To Germany – Page 2


Movement to Germany – Page 2

To answer the need for increased numbers of men to handle the supply problem, the Division found it necessary to train three classes and set up a supply school to accomplish this. Three hundred and fifty-seven men successfully completed the instruction. The effect of the additional personnel was to better than double the number of qualified men to handle supply matters.

Courses included supply forms; individual clothing equipment; expendable supplies; property transfers; company property books; statement of charges; and procedures for quartermaster, ordnance, signal, medical, chemical, and engineer supply.

Another busy function was the Division Processing Center which was opened on December 6 and through mid-January it had processed more than 1,745 families, and 4,314 dependents. The Medical Section of the center, under the Operation Control of the Division Surgeon's Office, has been busy preparing dependents to meet the medical requirements necessary prior to overseas shipment.

According to 1st Lt. H. E. Sheldon, Officer in Charge of the Medical Section, more than 30,000 immunization shots were administered through mid-January. He stated that at that time, the daily average of shots given amounted to about 1,000, and that no serious complications have arisen as a result of these shots. A large number of families have completed their immunizations and it is expected that immunizations will be complete sometime in March.

Better than 2,000 people have completed passports through mid January and some 1,500 passport applications were completed and transmitted to the Military District of Washington. The same period saw 300 passports sent to the port in New York to await arrival of the dependents concerned. Passports will reach the port in increasing numbers as the days go by.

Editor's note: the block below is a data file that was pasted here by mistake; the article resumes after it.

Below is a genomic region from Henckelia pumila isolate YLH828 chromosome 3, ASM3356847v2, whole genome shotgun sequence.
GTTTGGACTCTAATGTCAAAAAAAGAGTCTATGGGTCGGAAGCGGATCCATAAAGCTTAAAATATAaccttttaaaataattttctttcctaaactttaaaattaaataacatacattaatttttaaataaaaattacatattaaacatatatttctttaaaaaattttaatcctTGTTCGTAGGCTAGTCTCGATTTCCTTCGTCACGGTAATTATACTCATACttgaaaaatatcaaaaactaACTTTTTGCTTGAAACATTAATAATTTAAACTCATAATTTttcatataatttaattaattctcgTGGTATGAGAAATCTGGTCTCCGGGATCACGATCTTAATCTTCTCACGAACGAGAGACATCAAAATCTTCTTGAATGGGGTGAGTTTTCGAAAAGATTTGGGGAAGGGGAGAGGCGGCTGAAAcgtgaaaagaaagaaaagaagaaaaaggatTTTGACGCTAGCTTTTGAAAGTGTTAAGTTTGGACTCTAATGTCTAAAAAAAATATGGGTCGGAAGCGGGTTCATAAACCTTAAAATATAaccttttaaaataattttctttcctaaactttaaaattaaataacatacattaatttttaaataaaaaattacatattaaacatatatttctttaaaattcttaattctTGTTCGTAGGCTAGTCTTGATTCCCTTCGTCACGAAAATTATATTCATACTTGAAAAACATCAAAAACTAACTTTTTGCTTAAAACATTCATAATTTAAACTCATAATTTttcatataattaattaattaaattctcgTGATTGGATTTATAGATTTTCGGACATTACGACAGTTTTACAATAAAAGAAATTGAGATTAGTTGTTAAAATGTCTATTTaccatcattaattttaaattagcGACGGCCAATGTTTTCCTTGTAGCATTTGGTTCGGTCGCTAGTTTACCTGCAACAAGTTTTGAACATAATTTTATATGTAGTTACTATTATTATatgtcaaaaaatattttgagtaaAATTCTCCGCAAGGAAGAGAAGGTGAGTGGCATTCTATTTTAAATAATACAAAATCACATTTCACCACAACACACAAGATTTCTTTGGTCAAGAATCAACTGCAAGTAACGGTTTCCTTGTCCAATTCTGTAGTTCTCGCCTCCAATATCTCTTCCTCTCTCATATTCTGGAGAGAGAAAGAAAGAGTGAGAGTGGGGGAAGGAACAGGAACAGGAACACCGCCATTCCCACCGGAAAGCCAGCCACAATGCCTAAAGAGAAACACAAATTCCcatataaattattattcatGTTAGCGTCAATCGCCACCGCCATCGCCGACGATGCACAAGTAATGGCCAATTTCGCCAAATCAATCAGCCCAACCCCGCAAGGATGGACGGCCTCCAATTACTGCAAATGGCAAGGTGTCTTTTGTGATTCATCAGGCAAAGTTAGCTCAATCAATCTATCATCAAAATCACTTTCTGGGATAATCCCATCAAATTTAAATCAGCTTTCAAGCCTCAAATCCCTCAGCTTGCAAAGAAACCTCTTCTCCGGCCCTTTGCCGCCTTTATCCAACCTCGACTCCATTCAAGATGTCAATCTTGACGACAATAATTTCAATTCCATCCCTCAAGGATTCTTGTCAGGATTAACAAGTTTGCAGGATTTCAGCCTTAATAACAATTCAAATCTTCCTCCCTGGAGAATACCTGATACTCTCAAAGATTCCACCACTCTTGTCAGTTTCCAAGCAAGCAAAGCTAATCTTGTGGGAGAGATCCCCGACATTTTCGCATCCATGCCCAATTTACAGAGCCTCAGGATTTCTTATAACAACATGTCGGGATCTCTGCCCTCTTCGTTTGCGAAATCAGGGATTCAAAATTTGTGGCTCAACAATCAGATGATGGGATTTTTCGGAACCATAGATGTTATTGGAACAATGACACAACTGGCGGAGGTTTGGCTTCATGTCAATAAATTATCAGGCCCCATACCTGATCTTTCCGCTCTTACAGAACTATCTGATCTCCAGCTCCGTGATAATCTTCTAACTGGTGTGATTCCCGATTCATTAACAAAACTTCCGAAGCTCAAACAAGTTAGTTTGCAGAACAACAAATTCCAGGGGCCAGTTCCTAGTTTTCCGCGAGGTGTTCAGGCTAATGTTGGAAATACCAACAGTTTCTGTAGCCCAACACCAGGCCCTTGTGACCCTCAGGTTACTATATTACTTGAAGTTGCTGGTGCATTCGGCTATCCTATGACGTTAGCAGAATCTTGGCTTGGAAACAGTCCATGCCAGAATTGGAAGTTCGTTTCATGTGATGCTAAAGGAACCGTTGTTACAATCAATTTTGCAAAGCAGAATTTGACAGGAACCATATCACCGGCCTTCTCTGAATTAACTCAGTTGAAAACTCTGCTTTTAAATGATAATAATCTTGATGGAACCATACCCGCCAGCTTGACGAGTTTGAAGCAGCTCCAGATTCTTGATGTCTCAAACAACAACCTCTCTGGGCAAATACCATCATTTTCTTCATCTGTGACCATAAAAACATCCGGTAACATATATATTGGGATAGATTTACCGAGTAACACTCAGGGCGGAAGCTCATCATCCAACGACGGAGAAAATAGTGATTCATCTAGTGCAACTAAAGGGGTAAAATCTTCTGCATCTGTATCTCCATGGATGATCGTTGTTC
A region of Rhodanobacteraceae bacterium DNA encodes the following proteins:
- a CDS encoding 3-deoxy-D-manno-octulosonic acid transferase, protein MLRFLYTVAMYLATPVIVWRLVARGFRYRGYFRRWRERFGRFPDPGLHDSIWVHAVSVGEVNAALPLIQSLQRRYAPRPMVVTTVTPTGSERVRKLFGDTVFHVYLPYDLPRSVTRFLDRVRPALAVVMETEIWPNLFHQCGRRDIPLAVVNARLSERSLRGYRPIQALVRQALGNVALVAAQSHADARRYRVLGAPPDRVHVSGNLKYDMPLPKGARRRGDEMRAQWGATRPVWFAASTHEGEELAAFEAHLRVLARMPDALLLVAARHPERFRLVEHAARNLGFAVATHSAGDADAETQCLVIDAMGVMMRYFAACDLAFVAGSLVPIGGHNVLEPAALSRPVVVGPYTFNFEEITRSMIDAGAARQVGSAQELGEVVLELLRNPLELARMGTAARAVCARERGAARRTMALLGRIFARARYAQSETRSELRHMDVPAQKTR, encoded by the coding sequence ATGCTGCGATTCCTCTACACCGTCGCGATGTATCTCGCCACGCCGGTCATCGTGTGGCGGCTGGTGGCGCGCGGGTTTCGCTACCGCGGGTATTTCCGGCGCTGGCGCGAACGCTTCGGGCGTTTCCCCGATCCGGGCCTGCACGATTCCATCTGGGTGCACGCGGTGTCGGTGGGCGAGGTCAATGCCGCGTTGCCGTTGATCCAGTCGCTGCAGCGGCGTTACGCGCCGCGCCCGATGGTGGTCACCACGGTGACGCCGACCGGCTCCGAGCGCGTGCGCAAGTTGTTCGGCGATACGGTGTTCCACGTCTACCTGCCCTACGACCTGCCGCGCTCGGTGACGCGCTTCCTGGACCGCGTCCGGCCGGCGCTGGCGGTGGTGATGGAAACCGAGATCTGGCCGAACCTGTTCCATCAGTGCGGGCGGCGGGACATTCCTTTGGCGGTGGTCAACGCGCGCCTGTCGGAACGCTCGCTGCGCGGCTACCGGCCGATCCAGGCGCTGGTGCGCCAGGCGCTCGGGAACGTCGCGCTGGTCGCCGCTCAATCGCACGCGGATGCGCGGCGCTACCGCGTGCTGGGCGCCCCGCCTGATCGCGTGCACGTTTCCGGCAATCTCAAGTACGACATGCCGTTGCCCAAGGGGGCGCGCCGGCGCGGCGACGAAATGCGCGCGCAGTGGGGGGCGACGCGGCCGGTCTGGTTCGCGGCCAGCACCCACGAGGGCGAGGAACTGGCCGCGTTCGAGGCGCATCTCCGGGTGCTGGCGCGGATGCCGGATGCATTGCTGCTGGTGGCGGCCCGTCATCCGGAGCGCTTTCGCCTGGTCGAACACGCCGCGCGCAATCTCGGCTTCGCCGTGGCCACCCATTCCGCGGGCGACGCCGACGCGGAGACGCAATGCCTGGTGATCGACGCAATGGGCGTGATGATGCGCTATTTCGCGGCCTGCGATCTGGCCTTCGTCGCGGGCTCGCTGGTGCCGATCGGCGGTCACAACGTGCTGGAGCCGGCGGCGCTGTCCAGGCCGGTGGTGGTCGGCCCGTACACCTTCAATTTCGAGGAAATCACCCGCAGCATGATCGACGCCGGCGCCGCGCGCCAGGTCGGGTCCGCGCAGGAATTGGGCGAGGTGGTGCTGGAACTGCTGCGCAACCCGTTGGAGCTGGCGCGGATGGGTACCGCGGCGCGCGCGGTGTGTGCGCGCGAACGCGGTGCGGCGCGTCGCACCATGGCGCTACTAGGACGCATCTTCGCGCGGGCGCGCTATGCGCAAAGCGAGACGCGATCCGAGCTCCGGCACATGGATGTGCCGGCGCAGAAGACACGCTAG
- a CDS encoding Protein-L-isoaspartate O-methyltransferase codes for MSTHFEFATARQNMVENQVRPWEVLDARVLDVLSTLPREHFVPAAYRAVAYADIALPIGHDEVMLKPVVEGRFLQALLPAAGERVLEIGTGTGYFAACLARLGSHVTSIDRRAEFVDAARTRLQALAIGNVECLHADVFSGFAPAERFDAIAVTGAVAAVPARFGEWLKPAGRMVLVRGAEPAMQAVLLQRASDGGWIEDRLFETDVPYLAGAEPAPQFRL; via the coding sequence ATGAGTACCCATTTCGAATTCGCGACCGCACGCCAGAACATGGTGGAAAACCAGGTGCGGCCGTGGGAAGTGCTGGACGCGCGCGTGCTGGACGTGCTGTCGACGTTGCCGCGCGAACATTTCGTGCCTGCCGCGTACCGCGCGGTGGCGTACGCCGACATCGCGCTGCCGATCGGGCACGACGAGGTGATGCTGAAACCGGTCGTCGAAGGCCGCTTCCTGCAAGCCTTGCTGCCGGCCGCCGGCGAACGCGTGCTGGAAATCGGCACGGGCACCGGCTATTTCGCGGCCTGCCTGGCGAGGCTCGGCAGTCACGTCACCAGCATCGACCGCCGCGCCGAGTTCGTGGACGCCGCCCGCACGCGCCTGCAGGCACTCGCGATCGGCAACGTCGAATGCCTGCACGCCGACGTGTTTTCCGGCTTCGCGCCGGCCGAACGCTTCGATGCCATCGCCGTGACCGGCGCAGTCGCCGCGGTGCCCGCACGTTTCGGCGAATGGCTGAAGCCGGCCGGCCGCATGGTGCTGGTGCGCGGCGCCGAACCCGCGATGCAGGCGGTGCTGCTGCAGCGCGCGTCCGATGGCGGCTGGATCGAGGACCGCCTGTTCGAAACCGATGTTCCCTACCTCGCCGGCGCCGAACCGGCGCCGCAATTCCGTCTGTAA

Two-hundred and twenty 3d Armored Division dependents were made American citizens on January 6 during a special session of the United States District Court in Sadowski Field House, Fort Knox, in another step to prepare them to meet legal requirements as speedily and easily as possible.

Naturalization Examiner Patrick B. McHugh of the U.S. Immigration and Naturalization Service said the class was one of the largest to be naturalized in many years in his area and was the first class to receive citizenship on the Fort Knox military reservation since the years of World War II. The entire class totaled 227 citizen candidates. Presiding over the ceremony was Federal Judge Roy M. Shelbourne. Twenty-two different countries were represented by the citizen candidates.

Classes in naturalization were started soon after the Division was alerted for duty in Germany. These classes were under the direction of the Division Chaplain, Lt. Col. Maury Hundley, Jr., and his staff. According to the Federal Naturalization Examiner, most of the applicants were very well prepared even though many had been in the country only a short time.

The main body of the division which follows the Advance Party by ship will begin to leave Fort Knox for Germany about April 25. Except for the Advance Party and Rear Detachment, the Division will be shipped in three separate increments: Combat Command "A," first; Combat Command "B," second; and Combat Command "C," third. The Division will occupy the area of Hesse in Western Germany. All are expected to be at their destination by June of this year.